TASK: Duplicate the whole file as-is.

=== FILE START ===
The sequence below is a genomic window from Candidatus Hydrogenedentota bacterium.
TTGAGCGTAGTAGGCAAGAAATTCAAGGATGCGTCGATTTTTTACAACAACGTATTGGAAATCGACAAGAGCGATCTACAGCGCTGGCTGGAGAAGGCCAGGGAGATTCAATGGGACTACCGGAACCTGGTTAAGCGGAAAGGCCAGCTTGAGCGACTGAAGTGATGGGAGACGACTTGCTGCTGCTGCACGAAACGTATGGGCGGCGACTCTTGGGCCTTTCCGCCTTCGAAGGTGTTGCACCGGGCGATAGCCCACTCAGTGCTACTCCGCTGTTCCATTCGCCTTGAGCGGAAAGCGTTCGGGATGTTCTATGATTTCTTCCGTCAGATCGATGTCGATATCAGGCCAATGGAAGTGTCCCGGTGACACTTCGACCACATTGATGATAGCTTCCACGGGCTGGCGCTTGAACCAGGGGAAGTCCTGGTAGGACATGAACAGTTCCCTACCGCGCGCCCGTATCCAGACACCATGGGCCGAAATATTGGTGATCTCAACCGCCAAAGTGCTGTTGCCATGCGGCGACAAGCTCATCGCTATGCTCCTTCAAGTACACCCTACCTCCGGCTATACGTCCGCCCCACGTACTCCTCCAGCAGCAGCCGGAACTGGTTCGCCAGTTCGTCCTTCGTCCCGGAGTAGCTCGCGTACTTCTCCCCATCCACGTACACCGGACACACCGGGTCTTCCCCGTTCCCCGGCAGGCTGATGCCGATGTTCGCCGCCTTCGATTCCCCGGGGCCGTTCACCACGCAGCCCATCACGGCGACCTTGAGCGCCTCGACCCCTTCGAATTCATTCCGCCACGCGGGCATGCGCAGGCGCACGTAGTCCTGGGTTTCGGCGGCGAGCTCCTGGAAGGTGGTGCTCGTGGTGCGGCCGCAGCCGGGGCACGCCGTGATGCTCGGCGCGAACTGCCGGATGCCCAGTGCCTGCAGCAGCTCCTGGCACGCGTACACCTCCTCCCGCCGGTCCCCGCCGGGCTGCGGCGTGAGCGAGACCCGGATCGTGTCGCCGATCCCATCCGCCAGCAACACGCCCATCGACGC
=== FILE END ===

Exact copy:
The sequence below is a genomic window from Candidatus Hydrogenedentota bacterium.
TTGAGCGTAGTAGGCAAGAAATTCAAGGATGCGTCGATTTTTTACAACAACGTATTGGAAATCGACAAGAGCGATCTACAGCGCTGGCTGGAGAAGGCCAGGGAGATTCAATGGGACTACCGGAACCTGGTTAAGCGGAAAGGCCAGCTTGAGCGACTGAAGTGATGGGAGACGACTTGCTGCTGCTGCACGAAACGTATGGGCGGCGACTCTTGGGCCTTTCCGCCTTCGAAGGTGTTGCACCGGGCGATAGCCCACTCAGTGCTACTCCGCTGTTCCATTCGCCTTGAGCGGAAAGCGTTCGGGATGTTCTATGATTTCTTCCGTCAGATCGATGTCGATATCAGGCCAATGGAAGTGTCCCGGTGACACTTCGACCACATTGATGATAGCTTCCACGGGCTGGCGCTTGAACCAGGGGAAGTCCTGGTAGGACATGAACAGTTCCCTACCGCGCGCCCGTATCCAGACACCATGGGCCGAAATATTGGTGATCTCAACCGCCAAAGTGCTGTTGCCATGCGGCGACAAGCTCATCGCTATGCTCCTTCAAGTACACCCTACCTCCGGCTATACGTCCGCCCCACGTACTCCTCCAGCAGCAGCCGGAACTGGTTCGCCAGTTCGTCCTTCGTCCCGGAGTAGCTCGCGTACTTCTCCCCATCCACGTACACCGGACACACCGGGTCTTCCCCGTTCCCCGGCAGGCTGATGCCGATGTTCGCCGCCTTCGATTCCCCGGGGCCGTTCACCACGCAGCCCATCACGGCGACCTTGAGCGCCTCGACCCCTTCGAATTCATTCCGCCACGCGGGCATGCGCAGGCGCACGTAGTCCTGGGTTTCGGCGGCGAGCTCCTGGAAGGTGGTGCTCGTGGTGCGGCCGCAGCCGGGGCACGCCGTGATGCTCGGCGCGAACTGCCGGATGCCCAGTGCCTGCAGCAGCTCCTGGCACGCGTACACCTCCTCCCGCCGGTCCCCGCCGGGCTGCGGCGTGAGCGAGACCCGGATCGTGTCGCCGATCCCATCCGCCAGCAACACGCCCATCGACGC